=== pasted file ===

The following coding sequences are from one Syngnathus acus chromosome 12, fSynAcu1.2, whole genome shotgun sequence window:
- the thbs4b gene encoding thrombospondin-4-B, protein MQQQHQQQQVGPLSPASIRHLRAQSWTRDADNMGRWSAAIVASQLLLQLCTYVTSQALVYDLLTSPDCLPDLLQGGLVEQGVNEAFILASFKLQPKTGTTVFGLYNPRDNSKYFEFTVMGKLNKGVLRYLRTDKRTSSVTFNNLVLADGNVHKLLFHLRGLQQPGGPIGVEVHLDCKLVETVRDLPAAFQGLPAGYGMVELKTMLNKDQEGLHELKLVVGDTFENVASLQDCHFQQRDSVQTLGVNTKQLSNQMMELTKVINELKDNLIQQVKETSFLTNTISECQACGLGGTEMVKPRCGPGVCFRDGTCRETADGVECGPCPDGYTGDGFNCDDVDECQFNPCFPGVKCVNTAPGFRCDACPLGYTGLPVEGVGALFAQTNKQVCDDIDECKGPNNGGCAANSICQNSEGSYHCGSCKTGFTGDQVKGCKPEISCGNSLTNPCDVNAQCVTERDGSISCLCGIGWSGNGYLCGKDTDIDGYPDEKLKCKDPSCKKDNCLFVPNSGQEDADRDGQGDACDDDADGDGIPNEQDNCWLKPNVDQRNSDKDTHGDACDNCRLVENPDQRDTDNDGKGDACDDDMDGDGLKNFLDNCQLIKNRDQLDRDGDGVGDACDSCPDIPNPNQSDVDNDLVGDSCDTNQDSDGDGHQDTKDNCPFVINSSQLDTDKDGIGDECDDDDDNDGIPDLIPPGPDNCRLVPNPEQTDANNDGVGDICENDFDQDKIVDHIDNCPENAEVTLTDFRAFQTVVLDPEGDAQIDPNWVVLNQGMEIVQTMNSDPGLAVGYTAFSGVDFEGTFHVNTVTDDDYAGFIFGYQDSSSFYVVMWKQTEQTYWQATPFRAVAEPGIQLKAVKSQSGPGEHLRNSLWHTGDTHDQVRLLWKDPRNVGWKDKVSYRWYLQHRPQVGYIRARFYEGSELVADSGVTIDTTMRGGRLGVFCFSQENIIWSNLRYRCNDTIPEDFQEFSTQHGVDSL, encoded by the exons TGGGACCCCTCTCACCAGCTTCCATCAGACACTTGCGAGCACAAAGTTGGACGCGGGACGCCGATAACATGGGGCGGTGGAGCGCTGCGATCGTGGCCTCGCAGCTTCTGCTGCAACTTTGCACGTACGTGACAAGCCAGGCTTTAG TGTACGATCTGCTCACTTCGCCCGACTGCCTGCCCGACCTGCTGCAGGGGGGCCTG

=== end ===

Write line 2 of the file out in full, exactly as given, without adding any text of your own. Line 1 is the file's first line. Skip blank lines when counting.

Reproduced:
- the thbs4b gene encoding thrombospondin-4-B, protein MQQQHQQQQVGPLSPASIRHLRAQSWTRDADNMGRWSAAIVASQLLLQLCTYVTSQALVYDLLTSPDCLPDLLQGGLVEQGVNEAFILASFKLQPKTGTTVFGLYNPRDNSKYFEFTVMGKLNKGVLRYLRTDKRTSSVTFNNLVLADGNVHKLLFHLRGLQQPGGPIGVEVHLDCKLVETVRDLPAAFQGLPAGYGMVELKTMLNKDQEGLHELKLVVGDTFENVASLQDCHFQQRDSVQTLGVNTKQLSNQMMELTKVINELKDNLIQQVKETSFLTNTISECQACGLGGTEMVKPRCGPGVCFRDGTCRETADGVECGPCPDGYTGDGFNCDDVDECQFNPCFPGVKCVNTAPGFRCDACPLGYTGLPVEGVGALFAQTNKQVCDDIDECKGPNNGGCAANSICQNSEGSYHCGSCKTGFTGDQVKGCKPEISCGNSLTNPCDVNAQCVTERDGSISCLCGIGWSGNGYLCGKDTDIDGYPDEKLKCKDPSCKKDNCLFVPNSGQEDADRDGQGDACDDDADGDGIPNEQDNCWLKPNVDQRNSDKDTHGDACDNCRLVENPDQRDTDNDGKGDACDDDMDGDGLKNFLDNCQLIKNRDQLDRDGDGVGDACDSCPDIPNPNQSDVDNDLVGDSCDTNQDSDGDGHQDTKDNCPFVINSSQLDTDKDGIGDECDDDDDNDGIPDLIPPGPDNCRLVPNPEQTDANNDGVGDICENDFDQDKIVDHIDNCPENAEVTLTDFRAFQTVVLDPEGDAQIDPNWVVLNQGMEIVQTMNSDPGLAVGYTAFSGVDFEGTFHVNTVTDDDYAGFIFGYQDSSSFYVVMWKQTEQTYWQATPFRAVAEPGIQLKAVKSQSGPGEHLRNSLWHTGDTHDQVRLLWKDPRNVGWKDKVSYRWYLQHRPQVGYIRARFYEGSELVADSGVTIDTTMRGGRLGVFCFSQENIIWSNLRYRCNDTIPEDFQEFSTQHGVDSL, encoded by the exons TGGGACCCCTCTCACCAGCTTCCATCAGACACTTGCGAGCACAAAGTTGGACGCGGGACGCCGATAACATGGGGCGGTGGAGCGCTGCGATCGTGGCCTCGCAGCTTCTGCTGCAACTTTGCACGTACGTGACAAGCCAGGCTTTAG TGTACGATCTGCTCACTTCGCCCGACTGCCTGCCCGACCTGCTGCAGGGGGGCCTG